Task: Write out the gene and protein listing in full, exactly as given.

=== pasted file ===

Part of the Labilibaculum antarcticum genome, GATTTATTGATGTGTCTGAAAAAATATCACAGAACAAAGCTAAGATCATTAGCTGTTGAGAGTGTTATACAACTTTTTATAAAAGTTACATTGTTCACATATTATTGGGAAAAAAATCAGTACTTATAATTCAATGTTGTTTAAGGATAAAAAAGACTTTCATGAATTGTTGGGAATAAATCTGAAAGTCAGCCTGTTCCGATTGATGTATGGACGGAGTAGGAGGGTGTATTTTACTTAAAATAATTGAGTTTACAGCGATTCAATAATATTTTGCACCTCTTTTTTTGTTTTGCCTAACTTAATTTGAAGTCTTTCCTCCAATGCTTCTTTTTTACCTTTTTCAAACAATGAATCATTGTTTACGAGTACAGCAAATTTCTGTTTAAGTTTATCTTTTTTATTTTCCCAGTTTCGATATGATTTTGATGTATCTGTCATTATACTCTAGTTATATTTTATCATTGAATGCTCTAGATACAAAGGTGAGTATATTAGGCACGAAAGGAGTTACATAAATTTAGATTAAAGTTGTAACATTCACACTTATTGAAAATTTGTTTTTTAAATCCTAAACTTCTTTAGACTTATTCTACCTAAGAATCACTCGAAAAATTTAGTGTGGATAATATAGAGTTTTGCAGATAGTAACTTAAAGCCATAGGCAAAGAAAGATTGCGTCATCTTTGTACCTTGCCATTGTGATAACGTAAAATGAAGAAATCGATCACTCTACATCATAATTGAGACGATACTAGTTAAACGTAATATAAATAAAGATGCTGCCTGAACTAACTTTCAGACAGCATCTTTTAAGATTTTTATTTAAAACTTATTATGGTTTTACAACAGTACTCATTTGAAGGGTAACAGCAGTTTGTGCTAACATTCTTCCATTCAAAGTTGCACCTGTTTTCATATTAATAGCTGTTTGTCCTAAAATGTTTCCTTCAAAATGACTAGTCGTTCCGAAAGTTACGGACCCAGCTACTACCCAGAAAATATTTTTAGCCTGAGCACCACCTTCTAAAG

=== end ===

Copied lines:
Part of the Labilibaculum antarcticum genome, GATTTATTGATGTGTCTGAAAAAATATCACAGAACAAAGCTAAGATCATTAGCTGTTGAGAGTGTTATACAACTTTTTATAAAAGTTACATTGTTCACATATTATTGGGAAAAAAATCAGTACTTATAATTCAATGTTGTTTAAGGATAAAAAAGACTTTCATGAATTGTTGGGAATAAATCTGAAAGTCAGCCTGTTCCGATTGATGTATGGACGGAGTAGGAGGGTGTATTTTACTTAAAATAATTGAGTTTACAGCGATTCAATAATATTTTGCACCTCTTTTTTTGTTTTGCCTAACTTAATTTGAAGTCTTTCCTCCAATGCTTCTTTTTTACCTTTTTCAAACAATGAATCATTGTTTACGAGTACAGCAAATTTCTGTTTAAGTTTATCTTTTTTATTTTCCCAGTTTCGATATGATTTTGATGTATCTGTCATTATACTCTAGTTATATTTTATCATTGAATGCTCTAGATACAAAGGTGAGTATATTAGGCACGAAAGGAGTTACATAAATTTAGATTAAAGTTGTAACATTCACACTTATTGAAAATTTGTTTTTTAAATCCTAAACTTCTTTAGACTTATTCTACCTAAGAATCACTCGAAAAATTTAGTGTGGATAATATAGAGTTTTGCAGATAGTAACTTAAAGCCATAGGCAAAGAAAGATTGCGTCATCTTTGTACCTTGCCATTGTGATAACGTAAAATGAAGAAATCGATCACTCTACATCATAATTGAGACGATACTAGTTAAACGTAATATAAATAAAGATGCTGCCTGAACTAACTTTCAGACAGCATCTTTTAAGATTTTTATTTAAAACTTATTATGGTTTTACAACAGTACTCATTTGAAGGGTAACAGCAGTTTGTGCTAACATTCTTCCATTCAAAGTTGCACCTGTTTTCATATTAATAGCTGTTTGTCCTAAAATGTTTCCTTCAAAATGACTAGTCGTTCCGAAAGTTACGGACCCAGCTACTACCCAGAAAATATTTTTAGCCTGAGCACCACCTTCTAAAG